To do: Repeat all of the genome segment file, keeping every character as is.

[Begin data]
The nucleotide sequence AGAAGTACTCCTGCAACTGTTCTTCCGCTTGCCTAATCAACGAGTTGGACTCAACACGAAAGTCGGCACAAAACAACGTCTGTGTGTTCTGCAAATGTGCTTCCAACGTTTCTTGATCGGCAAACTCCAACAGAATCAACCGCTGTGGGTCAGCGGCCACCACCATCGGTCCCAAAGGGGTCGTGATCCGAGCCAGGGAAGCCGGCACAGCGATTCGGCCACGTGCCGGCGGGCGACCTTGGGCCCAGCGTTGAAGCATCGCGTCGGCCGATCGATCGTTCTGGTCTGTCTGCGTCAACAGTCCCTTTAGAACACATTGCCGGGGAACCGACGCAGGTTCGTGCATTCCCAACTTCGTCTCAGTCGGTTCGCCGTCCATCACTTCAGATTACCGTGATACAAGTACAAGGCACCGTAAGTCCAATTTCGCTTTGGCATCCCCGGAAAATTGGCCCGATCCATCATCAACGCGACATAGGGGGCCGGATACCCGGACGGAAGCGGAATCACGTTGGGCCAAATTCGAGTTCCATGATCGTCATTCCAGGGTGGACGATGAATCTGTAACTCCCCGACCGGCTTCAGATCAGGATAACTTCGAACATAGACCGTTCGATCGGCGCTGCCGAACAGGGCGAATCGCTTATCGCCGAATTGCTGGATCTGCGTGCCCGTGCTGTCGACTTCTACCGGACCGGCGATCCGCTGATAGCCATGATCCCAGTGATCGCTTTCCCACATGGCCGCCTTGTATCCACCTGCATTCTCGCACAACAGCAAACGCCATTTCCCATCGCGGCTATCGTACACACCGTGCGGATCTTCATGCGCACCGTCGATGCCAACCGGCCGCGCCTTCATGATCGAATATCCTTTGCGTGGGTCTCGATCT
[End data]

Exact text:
The nucleotide sequence AGAAGTACTCCTGCAACTGTTCTTCCGCTTGCCTAATCAACGAGTTGGACTCAACACGAAAGTCGGCACAAAACAACGTCTGTGTGTTCTGCAAATGTGCTTCCAACGTTTCTTGATCGGCAAACTCCAACAGAATCAACCGCTGTGGGTCAGCGGCCACCACCATCGGTCCCAAAGGGGTCGTGATCCGAGCCAGGGAAGCCGGCACAGCGATTCGGCCACGTGCCGGCGGGCGACCTTGGGCCCAGCGTTGAAGCATCGCGTCGGCCGATCGATCGTTCTGGTCTGTCTGCGTCAACAGTCCCTTTAGAACACATTGCCGGGGAACCGACGCAGGTTCGTGCATTCCCAACTTCGTCTCAGTCGGTTCGCCGTCCATCACTTCAGATTACCGTGATACAAGTACAAGGCACCGTAAGTCCAATTTCGCTTTGGCATCCCCGGAAAATTGGCCCGATCCATCATCAACGCGACATAGGGGGCCGGATACCCGGACGGAAGCGGAATCACGTTGGGCCAAATTCGAGTTCCATGATCGTCATTCCAGGGTGGACGATGAATCTGTAACTCCCCGACCGGCTTCAGATCAGGATAACTTCGAACATAGACCGTTCGATCGGCGCTGCCGAACAGGGCGAATCGCTTATCGCCGAATTGCTGGATCTGCGTGCCCGTGCTGTCGACTTCTACCGGACCGGCGATCCGCTGATAGCCATGATCCCAGTGATCGCTTTCCCACATGGCCGCCTTGTATCCACCTGCATTCTCGCACAACAGCAAACGCCATTTCCCATCGCGGCTATCGTACACACCGTGCGGATCTTCATGCGCACCGTCGATGCCAACCGGCCGCGCCTTCATGATCGAATATCCTTTGCGTGGGTCTCGATCT